I'm probably not entirely right, but evaporation differs from boiling in that it is surface rather than bulk phenomenon driven by a pressure gradient rather than temperature. If a volume of liquid is placed in a container with equal or greater volume that contains no other matter, the amount of liquid that evaporates depends on the difference in the volumes, which wouldn't be the case for boiling. My question is if solids do a similar "pressure-driven surface sublimation". I've never heard or observed something like that happening, and if it doesn't, why would liquids do it but not solids?
Hanging clothes on a cold and windy (to aid evaporation) day often results in the clothes becoming stiff due to some of the water on the clothes freezing. The clothes will then continue to dry as sublimation occurs with ice being directed converted into water vapour.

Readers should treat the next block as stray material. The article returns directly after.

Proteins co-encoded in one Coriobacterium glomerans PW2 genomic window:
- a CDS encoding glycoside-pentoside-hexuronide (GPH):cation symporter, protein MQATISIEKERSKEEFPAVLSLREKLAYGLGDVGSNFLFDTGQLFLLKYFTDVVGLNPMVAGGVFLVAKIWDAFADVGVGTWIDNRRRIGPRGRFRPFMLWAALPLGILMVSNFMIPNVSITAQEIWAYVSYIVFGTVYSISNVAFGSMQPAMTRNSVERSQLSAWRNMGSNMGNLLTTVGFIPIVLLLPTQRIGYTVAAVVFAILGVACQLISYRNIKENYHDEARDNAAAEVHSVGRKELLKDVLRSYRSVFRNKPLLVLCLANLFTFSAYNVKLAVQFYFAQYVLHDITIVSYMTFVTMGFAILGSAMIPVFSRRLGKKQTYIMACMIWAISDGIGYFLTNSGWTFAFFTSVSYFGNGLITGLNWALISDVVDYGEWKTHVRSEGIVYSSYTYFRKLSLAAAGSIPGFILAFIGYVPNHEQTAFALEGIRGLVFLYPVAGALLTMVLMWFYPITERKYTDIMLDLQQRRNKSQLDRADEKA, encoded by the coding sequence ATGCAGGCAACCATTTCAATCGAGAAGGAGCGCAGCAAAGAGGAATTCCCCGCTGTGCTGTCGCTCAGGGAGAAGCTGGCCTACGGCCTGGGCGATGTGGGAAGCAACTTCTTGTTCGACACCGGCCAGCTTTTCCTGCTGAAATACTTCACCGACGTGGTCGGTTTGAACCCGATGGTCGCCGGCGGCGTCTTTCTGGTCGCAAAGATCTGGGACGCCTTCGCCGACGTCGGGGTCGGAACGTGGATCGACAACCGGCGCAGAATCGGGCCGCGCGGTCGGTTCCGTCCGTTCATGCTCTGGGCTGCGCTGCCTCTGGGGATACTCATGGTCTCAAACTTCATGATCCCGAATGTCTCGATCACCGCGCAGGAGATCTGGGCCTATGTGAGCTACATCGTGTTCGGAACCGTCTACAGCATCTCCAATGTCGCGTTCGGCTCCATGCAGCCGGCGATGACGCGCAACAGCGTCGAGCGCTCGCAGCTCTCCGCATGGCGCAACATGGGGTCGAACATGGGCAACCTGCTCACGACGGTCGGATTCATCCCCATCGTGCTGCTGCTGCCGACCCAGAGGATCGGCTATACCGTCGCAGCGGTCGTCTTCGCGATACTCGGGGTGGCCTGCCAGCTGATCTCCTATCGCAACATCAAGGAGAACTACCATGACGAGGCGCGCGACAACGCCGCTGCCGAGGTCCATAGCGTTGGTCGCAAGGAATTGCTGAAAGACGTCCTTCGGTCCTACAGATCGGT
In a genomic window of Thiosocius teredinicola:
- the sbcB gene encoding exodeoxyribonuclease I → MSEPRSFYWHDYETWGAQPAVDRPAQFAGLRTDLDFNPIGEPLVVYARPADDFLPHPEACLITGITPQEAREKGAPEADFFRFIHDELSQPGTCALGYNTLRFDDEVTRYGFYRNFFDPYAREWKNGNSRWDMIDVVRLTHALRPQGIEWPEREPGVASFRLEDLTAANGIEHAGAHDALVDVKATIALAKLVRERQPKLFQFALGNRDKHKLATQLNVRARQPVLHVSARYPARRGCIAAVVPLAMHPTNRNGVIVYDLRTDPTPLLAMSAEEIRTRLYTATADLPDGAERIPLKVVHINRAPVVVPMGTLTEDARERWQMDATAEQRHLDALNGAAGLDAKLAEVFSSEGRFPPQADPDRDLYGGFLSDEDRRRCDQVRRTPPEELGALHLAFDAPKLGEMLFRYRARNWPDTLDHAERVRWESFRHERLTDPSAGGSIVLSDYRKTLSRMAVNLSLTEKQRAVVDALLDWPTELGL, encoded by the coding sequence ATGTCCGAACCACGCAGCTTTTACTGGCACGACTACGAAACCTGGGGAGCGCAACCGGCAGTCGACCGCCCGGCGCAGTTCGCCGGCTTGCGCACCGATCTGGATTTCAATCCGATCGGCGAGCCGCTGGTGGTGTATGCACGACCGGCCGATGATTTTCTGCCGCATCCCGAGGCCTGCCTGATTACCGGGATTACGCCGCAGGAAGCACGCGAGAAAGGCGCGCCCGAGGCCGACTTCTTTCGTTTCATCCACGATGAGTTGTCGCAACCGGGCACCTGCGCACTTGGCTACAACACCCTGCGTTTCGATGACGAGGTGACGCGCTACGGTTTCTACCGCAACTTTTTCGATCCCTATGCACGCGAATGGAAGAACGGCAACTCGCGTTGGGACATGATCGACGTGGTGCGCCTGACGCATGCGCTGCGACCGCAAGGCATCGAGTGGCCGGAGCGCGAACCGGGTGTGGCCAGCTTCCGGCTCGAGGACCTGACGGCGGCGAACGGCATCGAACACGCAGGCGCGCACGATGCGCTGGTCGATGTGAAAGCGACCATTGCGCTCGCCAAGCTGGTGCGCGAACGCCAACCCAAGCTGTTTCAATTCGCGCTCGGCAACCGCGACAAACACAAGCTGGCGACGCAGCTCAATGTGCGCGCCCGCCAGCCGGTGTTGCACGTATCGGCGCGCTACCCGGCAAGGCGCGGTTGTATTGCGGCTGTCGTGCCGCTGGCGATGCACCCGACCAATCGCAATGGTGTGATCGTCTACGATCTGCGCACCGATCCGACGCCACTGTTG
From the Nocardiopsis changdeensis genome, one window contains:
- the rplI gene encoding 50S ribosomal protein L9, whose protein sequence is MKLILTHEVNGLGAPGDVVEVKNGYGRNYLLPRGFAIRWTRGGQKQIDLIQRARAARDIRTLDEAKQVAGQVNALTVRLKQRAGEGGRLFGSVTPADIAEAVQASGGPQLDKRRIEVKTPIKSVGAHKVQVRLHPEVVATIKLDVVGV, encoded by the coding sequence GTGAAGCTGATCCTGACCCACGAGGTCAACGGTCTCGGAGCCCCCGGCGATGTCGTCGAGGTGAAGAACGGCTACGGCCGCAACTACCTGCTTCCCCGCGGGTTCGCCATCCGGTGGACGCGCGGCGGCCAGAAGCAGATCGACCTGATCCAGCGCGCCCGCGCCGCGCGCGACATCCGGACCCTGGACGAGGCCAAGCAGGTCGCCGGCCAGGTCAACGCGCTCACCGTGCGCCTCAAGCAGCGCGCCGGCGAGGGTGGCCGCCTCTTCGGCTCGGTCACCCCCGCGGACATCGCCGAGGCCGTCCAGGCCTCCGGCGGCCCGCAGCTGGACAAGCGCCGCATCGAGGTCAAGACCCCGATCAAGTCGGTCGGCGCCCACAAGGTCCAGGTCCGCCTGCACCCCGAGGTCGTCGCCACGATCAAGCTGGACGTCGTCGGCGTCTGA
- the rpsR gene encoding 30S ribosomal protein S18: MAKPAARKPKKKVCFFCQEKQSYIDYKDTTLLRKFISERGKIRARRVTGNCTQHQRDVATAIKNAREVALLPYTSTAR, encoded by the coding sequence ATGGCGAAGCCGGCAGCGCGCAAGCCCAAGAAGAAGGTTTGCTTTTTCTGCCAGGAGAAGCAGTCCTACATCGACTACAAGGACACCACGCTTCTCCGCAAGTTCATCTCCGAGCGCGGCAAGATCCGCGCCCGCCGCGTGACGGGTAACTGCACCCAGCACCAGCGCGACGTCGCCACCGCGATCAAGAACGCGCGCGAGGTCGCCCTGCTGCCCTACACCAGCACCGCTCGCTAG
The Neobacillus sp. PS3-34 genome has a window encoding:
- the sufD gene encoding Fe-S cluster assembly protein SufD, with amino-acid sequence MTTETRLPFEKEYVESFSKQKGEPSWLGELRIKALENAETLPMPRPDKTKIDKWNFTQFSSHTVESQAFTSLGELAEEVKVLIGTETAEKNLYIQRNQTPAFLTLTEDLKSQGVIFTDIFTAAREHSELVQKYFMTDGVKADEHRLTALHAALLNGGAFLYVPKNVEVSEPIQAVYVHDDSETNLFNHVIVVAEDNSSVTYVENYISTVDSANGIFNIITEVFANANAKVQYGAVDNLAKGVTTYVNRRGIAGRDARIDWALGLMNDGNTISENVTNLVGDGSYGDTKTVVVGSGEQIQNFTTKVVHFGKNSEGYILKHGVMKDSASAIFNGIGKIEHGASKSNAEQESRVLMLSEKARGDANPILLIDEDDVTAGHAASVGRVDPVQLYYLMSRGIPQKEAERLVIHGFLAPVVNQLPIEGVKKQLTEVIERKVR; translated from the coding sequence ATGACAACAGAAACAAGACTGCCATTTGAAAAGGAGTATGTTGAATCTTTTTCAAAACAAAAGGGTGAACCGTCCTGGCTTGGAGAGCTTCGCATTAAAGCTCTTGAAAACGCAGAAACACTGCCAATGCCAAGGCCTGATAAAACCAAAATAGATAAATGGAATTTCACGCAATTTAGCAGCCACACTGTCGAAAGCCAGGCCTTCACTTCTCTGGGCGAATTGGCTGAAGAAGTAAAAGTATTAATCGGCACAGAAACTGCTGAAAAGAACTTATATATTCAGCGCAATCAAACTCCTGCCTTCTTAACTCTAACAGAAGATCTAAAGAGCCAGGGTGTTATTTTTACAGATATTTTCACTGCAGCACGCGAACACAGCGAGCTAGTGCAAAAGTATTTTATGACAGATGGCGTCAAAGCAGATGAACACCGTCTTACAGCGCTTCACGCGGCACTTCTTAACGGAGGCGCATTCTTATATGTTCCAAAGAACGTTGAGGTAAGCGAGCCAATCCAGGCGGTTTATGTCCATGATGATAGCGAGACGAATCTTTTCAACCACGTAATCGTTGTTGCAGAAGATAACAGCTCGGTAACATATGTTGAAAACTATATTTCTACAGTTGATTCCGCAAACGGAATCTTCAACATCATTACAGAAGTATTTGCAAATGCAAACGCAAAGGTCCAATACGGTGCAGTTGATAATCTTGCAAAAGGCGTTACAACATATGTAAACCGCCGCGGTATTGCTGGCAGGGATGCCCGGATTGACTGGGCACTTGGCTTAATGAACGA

You may have noticed that the amount of snow decreases due to sublimation (no visible melting) even though the air temperature is below freezing and ice cubes getting smaller in your freezer.